Prognosis: Clearly, this situation calls for a change of plans.  The idea of this project wasn't to develop an aversion to Shakespeare, after all, but to enjoy filmed adaptations of the plays while getting to know them a little better.  It's been the attempt at being comprehensive that drove me to so many of these BBC abominations, which are often the only filmed versions that the Multnomah County Public Library, an otherwise excellent institution, has on hand for the less well-known plays.

So here's a saner project.  Instead of proceeding masochistically from individual play to individual play, I'll actually start sampling from the selection of [non-BBC series] adaptations that are actually available to me.  This will focus more of my attention on the big-name plays, but that's not necessarily a bad thing.  Maybe I'll check out some opera or ballet adaptations!  Maybe I'll check out some of the various documentaries about Shakespeare!  Maybe I'll even READ a play or two.  But, in the absence of a specific recommendation from a trusted source, it will be a long while before I go back to any productions from the BBC series.  Because, gentle reader, they suck.  They really do.

Sunday, June 19, 2011

Your Sunday Boring Postcard from Michael5000

To Feel Your Best - Stop and Rest at 20th Century Touritst Cottages, Highways 61-63-64-70-79, West Memphis, Ark.  22 Cabins - Air Conditioned -Circulating Hot Air Heat.  "Pop" Phillips, Partner and Mgr.  Phone 167.

Provenance: Gift of L&TM5K regular Elaine, who defaced the card front with the "No Good lie" inscription several years back.

Saturday, June 18, 2011

The Mountain Goat Chronicles

Tonight, Mrs.5000 and I are seeing the Mountain Goats in concert. To share the love with you, gentle reader, I am stone cold ripping off this embedded video from Andrea of The Art of Staying Up All Night.

The Mountain Goats cover Jawbreaker

It's a fine (although not particularly representative) introduction to the Mountain Goats experience, if you don't mind a mild saturation-bombing by the Starbucks marketing people.

Friday, June 17, 2011

Flag Friday XXX

Flag Friday is a periodic discussion of the world's national flags; the project is explained and indexed here.

These discussions are about graphic design, and perhaps about nationalism and national symbolism in general. They should not be taken as critical of the countries, ideals, cultures, or people that the flags represent.


Parsons: Liking Qatar's "Good Shape, Parsons gives it a "B+", 75/100.

Michael5000: There's no other flag quite like Qatar's -- except, um, Bahrain's, and since they live next door it can be hard to keep the two straight in your head.  Qatar's is maroon as opposed to Bahrain's red, and has more serrations in the serrated line between the color and the white.  Apparently, the symbolism of the two serrations is completely different, but I am not buying any theory of independent evolution.

Incidently, Qatar not only has a too-long bad shape, but with a prescribed ratio of 11:28 a faintly ridiculous one.

Grade: B-


Parsons: Without comment, it gets a "B", 70/100.

Michael5000: Identical to the flag of Chad.  How did this come to be?  I told the story back in May 2010 when we talked about Chad:
[Romania] had used a blank tricolor in the past, but during the communist era... there was an appropriate communist national symbol in the yellow stripe. 
During that time period, newly independent Chad decided that it would make its flag the tricolor of primaries, since nobody else was using it.  But then:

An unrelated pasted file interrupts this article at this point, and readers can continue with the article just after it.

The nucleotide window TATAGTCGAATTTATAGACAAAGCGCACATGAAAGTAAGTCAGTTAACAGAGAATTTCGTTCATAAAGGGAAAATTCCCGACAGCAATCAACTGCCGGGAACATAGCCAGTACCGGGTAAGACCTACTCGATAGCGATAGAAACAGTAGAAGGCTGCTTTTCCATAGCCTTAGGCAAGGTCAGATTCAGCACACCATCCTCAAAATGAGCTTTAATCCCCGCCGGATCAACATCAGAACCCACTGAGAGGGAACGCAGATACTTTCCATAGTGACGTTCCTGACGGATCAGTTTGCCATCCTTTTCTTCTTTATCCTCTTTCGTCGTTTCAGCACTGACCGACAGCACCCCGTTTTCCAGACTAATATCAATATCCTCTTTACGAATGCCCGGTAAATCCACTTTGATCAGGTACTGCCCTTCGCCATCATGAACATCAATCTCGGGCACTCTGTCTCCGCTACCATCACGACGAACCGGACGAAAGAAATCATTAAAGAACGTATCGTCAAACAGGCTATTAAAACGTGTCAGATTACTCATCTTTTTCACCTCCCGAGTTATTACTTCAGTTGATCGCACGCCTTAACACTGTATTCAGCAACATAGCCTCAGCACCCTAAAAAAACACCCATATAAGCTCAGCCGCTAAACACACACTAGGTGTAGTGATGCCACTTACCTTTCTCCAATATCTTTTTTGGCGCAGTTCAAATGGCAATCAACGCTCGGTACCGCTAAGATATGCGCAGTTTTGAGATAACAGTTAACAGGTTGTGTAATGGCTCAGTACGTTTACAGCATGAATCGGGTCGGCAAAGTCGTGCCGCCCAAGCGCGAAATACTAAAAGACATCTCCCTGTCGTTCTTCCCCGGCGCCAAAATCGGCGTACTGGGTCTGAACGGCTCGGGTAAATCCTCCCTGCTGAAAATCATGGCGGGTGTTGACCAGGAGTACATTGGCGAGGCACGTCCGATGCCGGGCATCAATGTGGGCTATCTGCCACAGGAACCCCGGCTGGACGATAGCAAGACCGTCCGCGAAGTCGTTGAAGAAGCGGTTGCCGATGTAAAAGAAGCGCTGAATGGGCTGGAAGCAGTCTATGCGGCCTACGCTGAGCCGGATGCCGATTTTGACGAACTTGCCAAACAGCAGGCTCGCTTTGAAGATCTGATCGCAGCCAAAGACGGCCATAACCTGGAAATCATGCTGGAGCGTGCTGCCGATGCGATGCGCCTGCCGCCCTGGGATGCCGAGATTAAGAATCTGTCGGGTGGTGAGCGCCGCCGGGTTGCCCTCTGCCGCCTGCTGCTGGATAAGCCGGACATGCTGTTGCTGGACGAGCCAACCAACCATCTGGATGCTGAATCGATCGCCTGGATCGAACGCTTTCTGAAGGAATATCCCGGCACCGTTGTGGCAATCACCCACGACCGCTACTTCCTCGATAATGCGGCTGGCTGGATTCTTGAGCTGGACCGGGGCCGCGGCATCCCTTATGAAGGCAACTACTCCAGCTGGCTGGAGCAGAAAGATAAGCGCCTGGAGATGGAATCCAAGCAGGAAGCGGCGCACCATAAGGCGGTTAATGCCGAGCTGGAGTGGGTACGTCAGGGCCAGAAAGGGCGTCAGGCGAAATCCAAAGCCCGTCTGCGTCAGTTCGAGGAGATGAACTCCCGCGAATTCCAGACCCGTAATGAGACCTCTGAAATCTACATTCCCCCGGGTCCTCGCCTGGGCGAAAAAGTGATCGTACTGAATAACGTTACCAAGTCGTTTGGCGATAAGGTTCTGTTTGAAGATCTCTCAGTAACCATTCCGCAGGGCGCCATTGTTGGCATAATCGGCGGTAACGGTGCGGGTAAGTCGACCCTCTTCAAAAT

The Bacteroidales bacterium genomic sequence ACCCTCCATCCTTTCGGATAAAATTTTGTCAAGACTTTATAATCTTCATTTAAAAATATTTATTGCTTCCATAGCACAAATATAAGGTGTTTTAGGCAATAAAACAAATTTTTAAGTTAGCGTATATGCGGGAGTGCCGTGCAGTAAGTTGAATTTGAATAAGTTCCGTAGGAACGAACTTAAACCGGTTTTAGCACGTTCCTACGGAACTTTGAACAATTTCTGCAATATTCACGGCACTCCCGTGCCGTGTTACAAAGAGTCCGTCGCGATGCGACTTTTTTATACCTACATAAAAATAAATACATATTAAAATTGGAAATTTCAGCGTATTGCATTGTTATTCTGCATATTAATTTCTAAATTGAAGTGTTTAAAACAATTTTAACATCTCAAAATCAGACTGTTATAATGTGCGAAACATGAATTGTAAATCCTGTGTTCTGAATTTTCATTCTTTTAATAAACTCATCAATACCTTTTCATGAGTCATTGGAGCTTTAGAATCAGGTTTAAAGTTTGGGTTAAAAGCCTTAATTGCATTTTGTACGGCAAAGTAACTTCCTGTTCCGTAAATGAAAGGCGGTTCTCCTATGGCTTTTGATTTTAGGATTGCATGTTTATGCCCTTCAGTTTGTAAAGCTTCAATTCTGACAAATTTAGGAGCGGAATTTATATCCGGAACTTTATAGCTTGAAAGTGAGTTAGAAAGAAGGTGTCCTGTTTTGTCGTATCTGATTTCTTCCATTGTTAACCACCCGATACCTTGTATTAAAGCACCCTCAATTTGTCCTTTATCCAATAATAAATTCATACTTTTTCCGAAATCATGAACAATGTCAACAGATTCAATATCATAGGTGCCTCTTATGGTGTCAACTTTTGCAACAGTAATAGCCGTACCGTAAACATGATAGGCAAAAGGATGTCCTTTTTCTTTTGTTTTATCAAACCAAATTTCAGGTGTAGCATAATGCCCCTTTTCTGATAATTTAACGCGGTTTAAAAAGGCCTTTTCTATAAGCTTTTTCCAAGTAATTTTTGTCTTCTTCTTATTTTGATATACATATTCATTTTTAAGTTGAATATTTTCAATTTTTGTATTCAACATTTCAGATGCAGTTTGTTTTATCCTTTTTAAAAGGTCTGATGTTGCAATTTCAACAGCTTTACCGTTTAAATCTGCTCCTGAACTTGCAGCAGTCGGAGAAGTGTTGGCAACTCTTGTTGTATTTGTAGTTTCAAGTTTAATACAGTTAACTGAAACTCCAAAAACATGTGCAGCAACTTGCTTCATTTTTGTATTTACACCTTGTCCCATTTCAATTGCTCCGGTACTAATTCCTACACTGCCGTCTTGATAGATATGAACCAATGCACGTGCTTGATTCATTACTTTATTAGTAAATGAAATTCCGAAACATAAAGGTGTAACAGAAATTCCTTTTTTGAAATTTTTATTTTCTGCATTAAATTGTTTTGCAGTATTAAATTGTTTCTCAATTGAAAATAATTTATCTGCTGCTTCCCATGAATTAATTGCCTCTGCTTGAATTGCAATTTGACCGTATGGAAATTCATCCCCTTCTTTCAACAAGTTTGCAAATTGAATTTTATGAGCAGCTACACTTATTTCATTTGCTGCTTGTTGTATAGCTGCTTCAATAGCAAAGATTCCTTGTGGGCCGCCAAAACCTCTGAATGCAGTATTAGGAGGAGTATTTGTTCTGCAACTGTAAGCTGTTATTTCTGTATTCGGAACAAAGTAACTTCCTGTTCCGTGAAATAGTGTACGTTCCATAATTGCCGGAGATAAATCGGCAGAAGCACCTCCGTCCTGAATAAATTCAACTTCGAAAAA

After the cretinous Ceauşescu dictatorship was toppled in the late '80s, [the communist] symbols began to be torn off or cut out of Romania's flags, sometimes leaving a defiant hole in the yellow stripe. 

In 1989, the blank tricolor was made official -- but this rendered Romania's flag identical to what was now an existing national flag, Chad's. Chad complained about this to the U.N. in 1994, but Romania understandably didn't feel like changing at that point. I can't imagine that anyone in the international diplomatic community felt too excited about taking the question on; in any event, the issue seems to have faded. If Romania and Chad ever go to war using 18th Century infantry tactics, though, there's going to be real trouble.
Parsons gave Romania a "B" and Chad a "B-."  I gave Chad an "A-," and will give Romania a:

Grade: A-

Russia(n Federation)

Parsons: Without comment, it gets a "B-", 65/100.

Michael5000: Among the benefits of the dissolution of the Soviet Empire has been a profusion of new flags, most of which are pretty cool.  I'm going to include the "new" Russian tricolor on this list.  I used quotes there, though, because this new flag actually dates back to the seventeenth century.  There are various stories about how it was one way or another reconstructed from the Dutch flag, which is one of those plausible ideas about which we will never know if it is true or not.

Anyway, I wouldn't have thought that anything "new" could have been done with red, white, and blue.  But the surprising placement of the white stripe kind of remakes the color scheme.  It's "fresh."

Grade: A-


Parsons: Disliking "Plagiarism," "Writing," and that it's a "Bad Tricolour," he gives it a "D", 40/100.  "Writing a big R on an overused tricolour spectacularly unoriginal."

Michael5000:   Parsons was, of course, hating on the fairly cringeworthy former flag of Rwanda.  You remember:

In abandoning this design, Rwanda earned the Most Improved Flag prize in the L&TM5K Awards for Flag Merit back in 2008, beating out Georgia, Democratic Republic of the Congo, Eritrea, and Lesotho.  "A profound improvement," commented a slightly younger Michael5000.

Grade: A-

St. Kitts and Nevis

Parsons: Without comment, it gets a "B+", 76/100.

Michael5000: Given my famous enthusiasm for white stripelets, though, you might assume that this flag would work for me.  But to tell you the truth, yellow stripelets leave me a little cold, especially sitting next to white stars.  I think either all white or all gold would have been a better idea.  Interesting geometry, though, of the angle of the diagonal being parallel with one of the lines of a perfectly upside-down star.  See what I mean?

Grade: B-